Why are non-polar molecules attracted to each other?

  • #1
Okay guys I have a question that does not make sense to me.
My teachers, and even the chem and bio textbooks, have often said that polar molecules bond with each other, and non-polar molecules bond with each other.

I do get why polar molecules can form bonds, which is due to the e- arrangement, allowing for uneven spread of e-.

However, why do non-polar molecules bond with each other? Ofcourse the explanation is temporary dipoles, but all molecules exhibit that.
So why would, lets say, CH4 (l) mix with itself better than water? (Not considering molecular size)
Yea it's not polar so it mainly forms LDF w/ H2O, but it only forms LDF with itself too. And if anything, it should form stronger bonds with H2O because H2O at least exhibits polarity, and the C-H bond is not super un-polar, so a CH4-H2O bond would be more dipole-dipole than a CH4-CH4. Unless I am wrong in something I have stated (in which case please correct me).

So guys what's the explanation for this?
 

Answers and Replies

  • #2
Borek
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Simple answer: they don't bond.

Longer answer: in the mixture of polar and non-polar molecules the lowest energy system will have non-polar molecules combined, as it allows polar molecules to make more bonds between them (less "molecule surface" is lost to contact with non-polar molecules). It doesn't mean non-polar molecules bond, but it looks as if they did.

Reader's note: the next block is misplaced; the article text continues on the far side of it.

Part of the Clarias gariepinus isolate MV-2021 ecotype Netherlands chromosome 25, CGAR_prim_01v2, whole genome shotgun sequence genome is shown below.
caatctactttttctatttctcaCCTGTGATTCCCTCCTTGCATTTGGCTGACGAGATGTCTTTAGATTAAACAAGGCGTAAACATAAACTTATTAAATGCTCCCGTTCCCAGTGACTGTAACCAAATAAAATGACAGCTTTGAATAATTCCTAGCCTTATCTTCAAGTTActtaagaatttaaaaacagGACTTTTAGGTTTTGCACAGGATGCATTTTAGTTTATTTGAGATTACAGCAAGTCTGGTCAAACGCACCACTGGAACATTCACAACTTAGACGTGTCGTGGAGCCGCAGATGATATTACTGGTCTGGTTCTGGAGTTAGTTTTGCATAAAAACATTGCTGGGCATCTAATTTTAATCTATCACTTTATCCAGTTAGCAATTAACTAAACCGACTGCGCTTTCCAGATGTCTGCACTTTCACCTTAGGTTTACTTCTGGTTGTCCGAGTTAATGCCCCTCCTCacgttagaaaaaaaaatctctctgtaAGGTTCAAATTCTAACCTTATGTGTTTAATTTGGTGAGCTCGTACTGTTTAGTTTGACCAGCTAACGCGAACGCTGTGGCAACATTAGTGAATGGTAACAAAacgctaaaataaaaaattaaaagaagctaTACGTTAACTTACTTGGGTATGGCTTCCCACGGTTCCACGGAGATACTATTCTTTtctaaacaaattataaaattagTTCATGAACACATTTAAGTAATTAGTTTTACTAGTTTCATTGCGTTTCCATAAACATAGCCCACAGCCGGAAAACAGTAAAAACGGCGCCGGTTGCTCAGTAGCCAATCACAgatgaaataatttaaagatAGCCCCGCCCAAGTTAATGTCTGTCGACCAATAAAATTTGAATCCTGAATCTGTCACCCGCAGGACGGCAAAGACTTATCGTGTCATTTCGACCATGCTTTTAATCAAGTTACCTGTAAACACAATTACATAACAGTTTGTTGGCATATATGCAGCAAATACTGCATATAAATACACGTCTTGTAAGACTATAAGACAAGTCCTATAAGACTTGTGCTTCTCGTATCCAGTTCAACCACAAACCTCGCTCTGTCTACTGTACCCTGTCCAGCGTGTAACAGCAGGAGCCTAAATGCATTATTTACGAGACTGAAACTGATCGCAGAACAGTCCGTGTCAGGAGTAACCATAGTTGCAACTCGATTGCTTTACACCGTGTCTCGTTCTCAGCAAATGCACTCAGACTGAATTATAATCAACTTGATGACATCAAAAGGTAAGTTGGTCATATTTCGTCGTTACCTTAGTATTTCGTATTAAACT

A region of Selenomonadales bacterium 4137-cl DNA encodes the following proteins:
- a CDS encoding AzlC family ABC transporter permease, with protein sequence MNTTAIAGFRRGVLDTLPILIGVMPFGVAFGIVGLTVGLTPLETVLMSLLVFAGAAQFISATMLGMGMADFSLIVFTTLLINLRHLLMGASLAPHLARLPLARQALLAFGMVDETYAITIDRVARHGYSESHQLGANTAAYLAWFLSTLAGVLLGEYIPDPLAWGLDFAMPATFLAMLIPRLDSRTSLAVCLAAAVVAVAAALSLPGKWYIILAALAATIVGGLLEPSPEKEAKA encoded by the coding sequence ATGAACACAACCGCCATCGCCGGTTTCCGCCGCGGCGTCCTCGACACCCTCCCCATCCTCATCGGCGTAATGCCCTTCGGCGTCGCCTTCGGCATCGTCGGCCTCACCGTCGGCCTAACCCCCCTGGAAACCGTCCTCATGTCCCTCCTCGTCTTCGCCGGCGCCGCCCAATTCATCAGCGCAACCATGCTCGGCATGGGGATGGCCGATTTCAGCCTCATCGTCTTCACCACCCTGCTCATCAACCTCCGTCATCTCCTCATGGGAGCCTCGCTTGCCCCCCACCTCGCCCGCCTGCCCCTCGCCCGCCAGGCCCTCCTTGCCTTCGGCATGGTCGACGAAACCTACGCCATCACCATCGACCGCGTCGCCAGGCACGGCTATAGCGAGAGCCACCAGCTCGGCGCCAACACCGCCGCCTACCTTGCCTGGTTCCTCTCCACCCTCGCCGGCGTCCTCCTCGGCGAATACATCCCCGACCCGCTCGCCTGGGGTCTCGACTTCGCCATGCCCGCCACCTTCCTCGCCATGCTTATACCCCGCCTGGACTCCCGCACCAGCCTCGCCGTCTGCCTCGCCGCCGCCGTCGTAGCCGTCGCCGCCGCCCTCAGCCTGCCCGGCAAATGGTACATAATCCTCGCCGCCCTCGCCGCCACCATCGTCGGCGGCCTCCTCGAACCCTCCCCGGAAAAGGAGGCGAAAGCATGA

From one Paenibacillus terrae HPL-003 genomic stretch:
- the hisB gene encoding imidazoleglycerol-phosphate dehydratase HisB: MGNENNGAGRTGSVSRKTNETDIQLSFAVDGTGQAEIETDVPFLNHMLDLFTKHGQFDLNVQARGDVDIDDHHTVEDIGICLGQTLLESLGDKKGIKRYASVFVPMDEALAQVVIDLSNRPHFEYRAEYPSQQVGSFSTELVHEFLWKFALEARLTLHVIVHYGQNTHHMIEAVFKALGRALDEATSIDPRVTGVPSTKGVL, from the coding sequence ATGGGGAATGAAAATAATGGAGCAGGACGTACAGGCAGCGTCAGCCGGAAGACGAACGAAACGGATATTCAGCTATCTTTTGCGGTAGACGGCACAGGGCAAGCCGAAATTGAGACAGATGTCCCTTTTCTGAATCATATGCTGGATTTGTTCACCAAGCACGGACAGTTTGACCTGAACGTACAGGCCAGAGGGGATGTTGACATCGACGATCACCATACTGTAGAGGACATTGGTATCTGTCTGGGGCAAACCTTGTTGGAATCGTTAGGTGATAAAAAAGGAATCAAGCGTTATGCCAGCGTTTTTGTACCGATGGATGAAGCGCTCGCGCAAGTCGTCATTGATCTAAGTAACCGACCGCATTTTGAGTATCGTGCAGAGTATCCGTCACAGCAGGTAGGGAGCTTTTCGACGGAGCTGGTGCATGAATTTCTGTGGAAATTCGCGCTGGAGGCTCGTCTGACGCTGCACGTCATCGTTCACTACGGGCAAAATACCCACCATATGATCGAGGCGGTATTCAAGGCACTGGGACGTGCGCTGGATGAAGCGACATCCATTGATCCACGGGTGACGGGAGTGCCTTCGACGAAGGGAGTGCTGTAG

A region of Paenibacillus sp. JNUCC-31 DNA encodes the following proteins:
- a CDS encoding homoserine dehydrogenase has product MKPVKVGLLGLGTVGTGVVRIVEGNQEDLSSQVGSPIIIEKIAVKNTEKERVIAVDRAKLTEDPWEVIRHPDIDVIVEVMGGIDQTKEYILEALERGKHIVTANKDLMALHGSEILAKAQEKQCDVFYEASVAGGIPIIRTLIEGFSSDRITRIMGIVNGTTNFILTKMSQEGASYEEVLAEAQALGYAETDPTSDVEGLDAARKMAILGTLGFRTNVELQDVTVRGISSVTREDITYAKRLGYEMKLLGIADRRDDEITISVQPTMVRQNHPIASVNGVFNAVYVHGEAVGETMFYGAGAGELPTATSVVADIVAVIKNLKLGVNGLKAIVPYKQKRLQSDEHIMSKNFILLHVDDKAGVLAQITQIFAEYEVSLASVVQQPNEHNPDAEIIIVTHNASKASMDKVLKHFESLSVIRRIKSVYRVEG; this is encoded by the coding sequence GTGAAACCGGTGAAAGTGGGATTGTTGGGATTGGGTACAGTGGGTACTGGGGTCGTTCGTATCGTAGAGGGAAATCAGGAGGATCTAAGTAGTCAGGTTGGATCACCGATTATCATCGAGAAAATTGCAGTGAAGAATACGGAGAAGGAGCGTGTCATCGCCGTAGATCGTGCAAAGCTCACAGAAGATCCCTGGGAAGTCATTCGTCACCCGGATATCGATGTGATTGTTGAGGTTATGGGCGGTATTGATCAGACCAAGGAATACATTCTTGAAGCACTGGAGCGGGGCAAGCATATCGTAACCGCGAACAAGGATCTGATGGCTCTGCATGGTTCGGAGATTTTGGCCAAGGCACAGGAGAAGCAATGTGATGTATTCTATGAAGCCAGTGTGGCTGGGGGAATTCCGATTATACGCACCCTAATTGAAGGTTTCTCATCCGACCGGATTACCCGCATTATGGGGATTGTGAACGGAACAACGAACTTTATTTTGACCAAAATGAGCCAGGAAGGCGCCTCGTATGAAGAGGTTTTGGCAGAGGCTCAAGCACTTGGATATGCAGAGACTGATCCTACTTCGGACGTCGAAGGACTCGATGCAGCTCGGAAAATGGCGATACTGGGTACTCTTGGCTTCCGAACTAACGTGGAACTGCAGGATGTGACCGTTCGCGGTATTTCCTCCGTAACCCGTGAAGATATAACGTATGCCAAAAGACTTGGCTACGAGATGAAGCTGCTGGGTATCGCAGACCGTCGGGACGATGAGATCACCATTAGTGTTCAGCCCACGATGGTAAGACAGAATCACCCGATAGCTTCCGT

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  • #3
DrClaude
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My teachers, and even the chem and bio textbooks, have often said that polar molecules bond with each other, and non-polar molecules bond with each other.
This is, unfortunately, a common but misleading way to put things. If you consider the interaction of water molecules and oil molecules, you will find that the attraction between a water and an oil molecule is greater than the attrition between two oil molecules. The reason that water and oil separate is that the attraction of two water molecules is so much greater that separation is a lower energy situation.

Looks like @Borek beat me to it...
 
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  • #4
Makes sense thanks guys.
 

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